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I have a 1968 SS 396ci, so my original problem was my alternator was not charging. So I put in a new alternator in and it done nothing to rectify the issue. So I rewired my wiring which was burnt and I put a larger wire in and also an external voltage regulator and horn relay. Now my problem is my output to the battery is 15-16 volts. What is causing this problem and what is the fix?


Thanks!
 

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User larger wire may have been a mistake as the original circuit may have accounted for the voltage drop across the charge wire by specify a larger output voltage at the voltage regulator. Does the external regulator have any specifications printed on it?
 

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If the external regulator is mounted via rubber encased well nuts in the core support, you must run a ground strap from the metal frame of the regulator to the core support. Failure to ground the regulator - whether mechanical or solid state - will overcharge the battery, which will likely explode. Happened to me.

If you have an internally regulated alternator and an external regulator....well, pick one or the other, but not both.
 

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Thank you all, it was the external voltage regulator.
 

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Thank you all, it was the external voltage regulator.
Was it the original mechanical style or a more modern solid state style and what did you replace it with ?. Just wondering as the original on my 68 was messed with at some point and was having the alternator put out around 16V but with a little work I was able to get the voltage where it should be.

Jim
 

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The old factory mechanical style regulator units REQUIRED seasonal tweaking to account for weather and the testing of the open lead/acid full maintenance batteries and the amount of charge required to keep at full charge.

In our lifetimes with the advent of maintenance free/sealed batteries and Solid State regulators that eliminate all the tweaking, we have all but forgotten the amount of time, and skill these vehicles required to keep out of the garage.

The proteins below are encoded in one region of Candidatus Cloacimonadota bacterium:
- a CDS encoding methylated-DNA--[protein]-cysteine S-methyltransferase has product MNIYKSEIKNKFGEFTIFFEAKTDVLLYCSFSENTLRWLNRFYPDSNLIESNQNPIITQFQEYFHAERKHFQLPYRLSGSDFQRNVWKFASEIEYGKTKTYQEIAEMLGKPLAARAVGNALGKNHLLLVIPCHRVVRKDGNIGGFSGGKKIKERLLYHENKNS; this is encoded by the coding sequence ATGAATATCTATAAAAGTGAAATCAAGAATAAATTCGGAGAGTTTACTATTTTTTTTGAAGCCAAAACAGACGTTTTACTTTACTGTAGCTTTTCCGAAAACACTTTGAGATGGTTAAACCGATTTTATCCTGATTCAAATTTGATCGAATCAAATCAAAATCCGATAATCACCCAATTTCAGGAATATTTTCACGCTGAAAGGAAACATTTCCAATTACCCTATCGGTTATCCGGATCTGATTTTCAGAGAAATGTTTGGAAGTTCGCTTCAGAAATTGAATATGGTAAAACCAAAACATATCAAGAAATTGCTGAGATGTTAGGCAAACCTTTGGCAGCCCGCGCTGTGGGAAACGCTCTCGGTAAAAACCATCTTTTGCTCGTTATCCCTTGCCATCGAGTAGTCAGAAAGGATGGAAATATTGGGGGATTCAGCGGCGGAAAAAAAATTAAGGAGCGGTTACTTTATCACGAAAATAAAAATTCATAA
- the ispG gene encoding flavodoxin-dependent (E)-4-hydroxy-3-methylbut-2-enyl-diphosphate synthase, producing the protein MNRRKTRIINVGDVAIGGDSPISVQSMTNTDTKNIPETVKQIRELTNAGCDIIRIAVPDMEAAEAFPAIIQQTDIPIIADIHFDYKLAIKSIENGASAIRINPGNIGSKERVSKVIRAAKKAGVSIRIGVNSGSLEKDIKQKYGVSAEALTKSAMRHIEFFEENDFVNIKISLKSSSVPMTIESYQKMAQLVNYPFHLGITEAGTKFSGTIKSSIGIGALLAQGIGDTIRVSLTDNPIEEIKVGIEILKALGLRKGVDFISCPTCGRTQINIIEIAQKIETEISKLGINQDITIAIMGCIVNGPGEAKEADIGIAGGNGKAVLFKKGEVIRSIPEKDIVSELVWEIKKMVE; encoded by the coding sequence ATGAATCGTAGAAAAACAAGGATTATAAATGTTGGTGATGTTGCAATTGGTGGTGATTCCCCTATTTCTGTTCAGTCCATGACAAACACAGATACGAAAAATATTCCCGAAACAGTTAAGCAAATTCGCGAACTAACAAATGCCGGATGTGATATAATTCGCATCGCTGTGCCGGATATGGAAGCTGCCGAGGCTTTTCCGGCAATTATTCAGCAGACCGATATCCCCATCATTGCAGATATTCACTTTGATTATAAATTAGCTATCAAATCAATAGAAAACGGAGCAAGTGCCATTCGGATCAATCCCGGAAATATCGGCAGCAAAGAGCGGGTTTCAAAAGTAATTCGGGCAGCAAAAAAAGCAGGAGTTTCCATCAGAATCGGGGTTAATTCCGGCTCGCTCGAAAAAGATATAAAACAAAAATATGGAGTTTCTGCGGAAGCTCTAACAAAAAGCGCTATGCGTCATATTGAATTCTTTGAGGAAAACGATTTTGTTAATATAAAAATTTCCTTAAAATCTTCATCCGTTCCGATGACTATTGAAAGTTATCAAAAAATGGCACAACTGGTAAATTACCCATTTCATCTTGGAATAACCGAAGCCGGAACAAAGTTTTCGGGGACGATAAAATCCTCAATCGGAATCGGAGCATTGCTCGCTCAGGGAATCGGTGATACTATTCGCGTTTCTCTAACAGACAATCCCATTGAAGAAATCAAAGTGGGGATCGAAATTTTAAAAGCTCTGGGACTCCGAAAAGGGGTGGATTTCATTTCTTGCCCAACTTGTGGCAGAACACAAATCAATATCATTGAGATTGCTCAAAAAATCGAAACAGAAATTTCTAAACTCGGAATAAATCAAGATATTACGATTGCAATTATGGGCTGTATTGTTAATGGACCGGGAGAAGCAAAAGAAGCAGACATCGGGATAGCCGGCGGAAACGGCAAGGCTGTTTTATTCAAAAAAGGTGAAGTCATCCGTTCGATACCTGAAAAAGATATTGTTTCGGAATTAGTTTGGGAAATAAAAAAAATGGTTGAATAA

The Wells/Airtex VR715 units - also branded for some of the big box auto parts stores such as AutoZone, and ACME - DO require a particular installation procedure which if not followed exactly can fry the unit on install. MOST people ignore the simple six step installation manual.

From the Wells/Airtex instruction sheet circa 2014 - Before connecting unit, FIRST check the resistance with an Ohms meter from the F terminal in the harness connector to ground. If less than 2.5 you have a possibly bad alternator and connecting the harness will destroy the regulator. Next mount the unit and insure you have good ground. Connect the harness connector. Next start the vehicle. Check voltage at battery. Should be between 13.8 - 14.8 volts at 70 degrees Fahrenheit.
 

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Discussion Starter #9
Jim,

I replaced it with a Delco more modern solid state style, its the thinner one vs. the larger more fat one. It brought my alternator output from 16 down to 13.7 volts, which is just about perfect. I purchased it at Autozone for about $34.
 

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Jim,

I replaced it with a Delco more modern solid state style, its the thinner one vs. the larger more fat one. It brought my alternator output from 16 down to 13.7 volts, which is just about perfect. I purchased it at Autozone for about $34.
Randy,

I was just wondering should anyone else come across this to see what your results were.

Not to keep dragging this out longer, but can you supply any part numbers from the "zone" ?.

Jim
 
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